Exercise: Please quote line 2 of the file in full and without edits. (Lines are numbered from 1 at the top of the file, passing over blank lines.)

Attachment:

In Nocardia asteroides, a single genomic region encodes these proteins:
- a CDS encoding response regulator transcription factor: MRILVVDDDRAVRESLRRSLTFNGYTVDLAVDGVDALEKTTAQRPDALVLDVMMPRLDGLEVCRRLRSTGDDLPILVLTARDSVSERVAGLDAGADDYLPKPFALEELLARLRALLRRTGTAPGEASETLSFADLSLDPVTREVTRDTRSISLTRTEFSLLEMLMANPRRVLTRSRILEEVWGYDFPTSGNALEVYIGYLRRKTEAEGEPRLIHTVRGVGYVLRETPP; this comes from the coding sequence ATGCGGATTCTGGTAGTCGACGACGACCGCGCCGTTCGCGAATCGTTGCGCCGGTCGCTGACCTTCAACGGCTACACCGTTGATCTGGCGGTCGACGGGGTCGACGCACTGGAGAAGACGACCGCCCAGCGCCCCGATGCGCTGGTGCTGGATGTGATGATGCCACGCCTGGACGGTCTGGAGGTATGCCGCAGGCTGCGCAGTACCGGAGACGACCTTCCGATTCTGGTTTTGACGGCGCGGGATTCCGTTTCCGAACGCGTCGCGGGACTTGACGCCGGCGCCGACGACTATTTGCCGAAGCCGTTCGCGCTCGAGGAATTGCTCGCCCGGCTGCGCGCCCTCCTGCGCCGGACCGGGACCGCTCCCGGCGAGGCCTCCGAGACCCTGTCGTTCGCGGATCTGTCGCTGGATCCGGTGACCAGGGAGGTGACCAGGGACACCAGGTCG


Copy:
- a CDS encoding response regulator transcription factor: MRILVVDDDRAVRESLRRSLTFNGYTVDLAVDGVDALEKTTAQRPDALVLDVMMPRLDGLEVCRRLRSTGDDLPILVLTARDSVSERVAGLDAGADDYLPKPFALEELLARLRALLRRTGTAPGEASETLSFADLSLDPVTREVTRDTRSISLTRTEFSLLEMLMANPRRVLTRSRILEEVWGYDFPTSGNALEVYIGYLRRKTEAEGEPRLIHTVRGVGYVLRETPP; this comes from the coding sequence ATGCGGATTCTGGTAGTCGACGACGACCGCGCCGTTCGCGAATCGTTGCGCCGGTCGCTGACCTTCAACGGCTACACCGTTGATCTGGCGGTCGACGGGGTCGACGCACTGGAGAAGACGACCGCCCAGCGCCCCGATGCGCTGGTGCTGGATGTGATGATGCCACGCCTGGACGGTCTGGAGGTATGCCGCAGGCTGCGCAGTACCGGAGACGACCTTCCGATTCTGGTTTTGACGGCGCGGGATTCCGTTTCCGAACGCGTCGCGGGACTTGACGCCGGCGCCGACGACTATTTGCCGAAGCCGTTCGCGCTCGAGGAATTGCTCGCCCGGCTGCGCGCCCTCCTGCGCCGGACCGGGACCGCTCCCGGCGAGGCCTCCGAGACCCTGTCGTTCGCGGATCTGTCGCTGGATCCGGTGACCAGGGAGGTGACCAGGGACACCAGGTCG